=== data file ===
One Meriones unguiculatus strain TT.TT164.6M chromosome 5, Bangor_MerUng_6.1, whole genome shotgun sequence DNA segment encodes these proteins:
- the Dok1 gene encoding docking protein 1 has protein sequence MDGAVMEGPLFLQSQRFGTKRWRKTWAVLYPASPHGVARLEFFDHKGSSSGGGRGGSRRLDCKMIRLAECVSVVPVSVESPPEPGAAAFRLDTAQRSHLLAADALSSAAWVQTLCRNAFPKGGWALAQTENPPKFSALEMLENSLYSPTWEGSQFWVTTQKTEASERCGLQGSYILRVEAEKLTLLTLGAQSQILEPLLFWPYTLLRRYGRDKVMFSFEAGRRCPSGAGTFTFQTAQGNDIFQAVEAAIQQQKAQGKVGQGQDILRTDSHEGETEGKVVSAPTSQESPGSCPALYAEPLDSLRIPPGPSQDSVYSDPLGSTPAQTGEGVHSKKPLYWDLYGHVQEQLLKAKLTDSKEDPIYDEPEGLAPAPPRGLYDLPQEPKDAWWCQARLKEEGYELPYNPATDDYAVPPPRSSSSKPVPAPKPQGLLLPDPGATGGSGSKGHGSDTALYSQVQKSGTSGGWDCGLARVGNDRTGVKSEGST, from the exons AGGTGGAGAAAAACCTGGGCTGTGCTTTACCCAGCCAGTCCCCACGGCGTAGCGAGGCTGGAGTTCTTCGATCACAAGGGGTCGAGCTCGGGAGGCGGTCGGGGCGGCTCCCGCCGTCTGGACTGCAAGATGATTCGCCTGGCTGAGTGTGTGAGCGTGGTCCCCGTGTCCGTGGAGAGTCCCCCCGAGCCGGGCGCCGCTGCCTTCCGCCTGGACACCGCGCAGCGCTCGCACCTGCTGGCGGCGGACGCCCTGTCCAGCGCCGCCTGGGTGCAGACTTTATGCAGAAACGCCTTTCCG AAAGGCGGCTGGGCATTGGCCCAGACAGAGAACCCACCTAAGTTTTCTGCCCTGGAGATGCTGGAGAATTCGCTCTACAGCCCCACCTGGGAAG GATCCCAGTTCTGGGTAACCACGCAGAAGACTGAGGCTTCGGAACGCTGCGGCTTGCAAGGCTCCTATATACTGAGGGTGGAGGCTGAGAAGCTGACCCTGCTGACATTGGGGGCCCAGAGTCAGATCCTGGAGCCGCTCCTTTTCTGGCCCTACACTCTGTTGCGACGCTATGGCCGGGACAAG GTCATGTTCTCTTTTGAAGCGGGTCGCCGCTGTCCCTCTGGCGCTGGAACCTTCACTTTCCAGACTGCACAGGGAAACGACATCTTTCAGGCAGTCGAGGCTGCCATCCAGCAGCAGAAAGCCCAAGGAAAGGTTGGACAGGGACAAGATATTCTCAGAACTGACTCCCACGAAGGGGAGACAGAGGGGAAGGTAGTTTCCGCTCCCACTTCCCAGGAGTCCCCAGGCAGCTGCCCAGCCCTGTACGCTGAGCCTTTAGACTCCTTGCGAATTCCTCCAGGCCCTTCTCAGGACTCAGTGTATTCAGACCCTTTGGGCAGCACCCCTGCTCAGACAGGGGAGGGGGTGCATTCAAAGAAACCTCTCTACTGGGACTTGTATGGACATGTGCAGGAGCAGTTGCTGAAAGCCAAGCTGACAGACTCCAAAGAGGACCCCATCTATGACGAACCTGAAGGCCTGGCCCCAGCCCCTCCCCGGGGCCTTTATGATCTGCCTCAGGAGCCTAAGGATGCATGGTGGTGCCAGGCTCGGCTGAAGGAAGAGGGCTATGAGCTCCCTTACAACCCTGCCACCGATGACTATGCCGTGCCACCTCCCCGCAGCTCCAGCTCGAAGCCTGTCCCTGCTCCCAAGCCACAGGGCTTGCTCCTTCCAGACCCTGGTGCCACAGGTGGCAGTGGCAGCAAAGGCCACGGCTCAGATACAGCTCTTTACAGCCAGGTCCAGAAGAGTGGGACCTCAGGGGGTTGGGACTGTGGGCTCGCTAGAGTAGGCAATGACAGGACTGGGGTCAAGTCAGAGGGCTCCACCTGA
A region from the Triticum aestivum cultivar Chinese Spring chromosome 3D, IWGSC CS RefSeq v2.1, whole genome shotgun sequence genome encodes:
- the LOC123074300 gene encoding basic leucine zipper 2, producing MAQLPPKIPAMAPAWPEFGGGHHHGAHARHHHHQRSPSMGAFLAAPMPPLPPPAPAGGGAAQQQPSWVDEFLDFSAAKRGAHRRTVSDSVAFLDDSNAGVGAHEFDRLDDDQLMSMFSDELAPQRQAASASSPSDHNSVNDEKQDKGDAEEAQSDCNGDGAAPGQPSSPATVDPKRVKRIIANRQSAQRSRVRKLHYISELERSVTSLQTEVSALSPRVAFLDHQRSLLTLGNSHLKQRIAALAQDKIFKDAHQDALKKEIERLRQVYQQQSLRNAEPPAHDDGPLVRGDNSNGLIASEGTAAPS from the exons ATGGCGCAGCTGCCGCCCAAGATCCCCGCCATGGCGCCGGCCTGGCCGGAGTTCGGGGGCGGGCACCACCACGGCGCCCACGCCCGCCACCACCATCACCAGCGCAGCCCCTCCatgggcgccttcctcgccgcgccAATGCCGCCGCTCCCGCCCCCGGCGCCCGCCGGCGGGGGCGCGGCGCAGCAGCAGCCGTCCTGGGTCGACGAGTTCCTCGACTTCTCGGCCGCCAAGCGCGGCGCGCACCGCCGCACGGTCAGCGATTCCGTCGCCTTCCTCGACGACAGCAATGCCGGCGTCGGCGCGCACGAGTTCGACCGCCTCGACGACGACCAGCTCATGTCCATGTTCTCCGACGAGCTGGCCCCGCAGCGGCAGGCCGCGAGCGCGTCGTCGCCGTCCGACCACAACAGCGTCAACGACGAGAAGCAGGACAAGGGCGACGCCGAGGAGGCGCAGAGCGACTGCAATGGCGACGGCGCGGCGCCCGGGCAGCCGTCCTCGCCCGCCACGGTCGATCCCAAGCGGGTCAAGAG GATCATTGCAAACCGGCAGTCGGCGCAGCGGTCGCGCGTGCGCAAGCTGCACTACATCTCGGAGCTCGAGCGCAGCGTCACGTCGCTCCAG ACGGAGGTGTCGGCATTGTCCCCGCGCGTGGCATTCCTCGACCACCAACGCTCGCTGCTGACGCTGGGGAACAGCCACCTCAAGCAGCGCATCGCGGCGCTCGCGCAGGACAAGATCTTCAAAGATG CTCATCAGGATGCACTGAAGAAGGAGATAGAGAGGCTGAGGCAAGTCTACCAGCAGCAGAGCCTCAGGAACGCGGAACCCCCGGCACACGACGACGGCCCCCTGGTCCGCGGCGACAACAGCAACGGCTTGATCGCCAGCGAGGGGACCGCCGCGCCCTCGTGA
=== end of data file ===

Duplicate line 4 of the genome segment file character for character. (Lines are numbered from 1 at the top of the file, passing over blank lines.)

- the LOC123074300 gene encoding basic leucine zipper 2, producing MAQLPPKIPAMAPAWPEFGGGHHHGAHARHHHHQRSPSMGAFLAAPMPPLPPPAPAGGGAAQQQPSWVDEFLDFSAAKRGAHRRTVSDSVAFLDDSNAGVGAHEFDRLDDDQLMSMFSDELAPQRQAASASSPSDHNSVNDEKQDKGDAEEAQSDCNGDGAAPGQPSSPATVDPKRVKRIIANRQSAQRSRVRKLHYISELERSVTSLQTEVSALSPRVAFLDHQRSLLTLGNSHLKQRIAALAQDKIFKDAHQDALKKEIERLRQVYQQQSLRNAEPPAHDDGPLVRGDNSNGLIASEGTAAPS from the exons ATGGCGCAGCTGCCGCCCAAGATCCCCGCCATGGCGCCGGCCTGGCCGGAGTTCGGGGGCGGGCACCACCACGGCGCCCACGCCCGCCACCACCATCACCAGCGCAGCCCCTCCatgggcgccttcctcgccgcgccAATGCCGCCGCTCCCGCCCCCGGCGCCCGCCGGCGGGGGCGCGGCGCAGCAGCAGCCGTCCTGGGTCGACGAGTTCCTCGACTTCTCGGCCGCCAAGCGCGGCGCGCACCGCCGCACGGTCAGCGATTCCGTCGCCTTCCTCGACGACAGCAATGCCGGCGTCGGCGCGCACGAGTTCGACCGCCTCGACGACGACCAGCTCATGTCCATGTTCTCCGACGAGCTGGCCCCGCAGCGGCAGGCCGCGAGCGCGTCGTCGCCGTCCGACCACAACAGCGTCAACGACGAGAAGCAGGACAAGGGCGACGCCGAGGAGGCGCAGAGCGACTGCAATGGCGACGGCGCGGCGCCCGGGCAGCCGTCCTCGCCCGCCACGGTCGATCCCAAGCGGGTCAAGAG GATCATTGCAAACCGGCAGTCGGCGCAGCGGTCGCGCGTGCGCAAGCTGCACTACATCTCGGAGCTCGAGCGCAGCGTCACGTCGCTCCAG ACGGAGGTGTCGGCATTGTCCCCGCGCGTGGCATTCCTCGACCACCAACGCTCGCTGCTGACGCTGGGGAACAGCCACCTCAAGCAGCGCATCGCGGCGCTCGCGCAGGACAAGATCTTCAAAGATG CTCATCAGGATGCACTGAAGAAGGAGATAGAGAGGCTGAGGCAAGTCTACCAGCAGCAGAGCCTCAGGAACGCGGAACCCCCGGCACACGACGACGGCCCCCTGGTCCGCGGCGACAACAGCAACGGCTTGATCGCCAGCGAGGGGACCGCCGCGCCCTCGTGA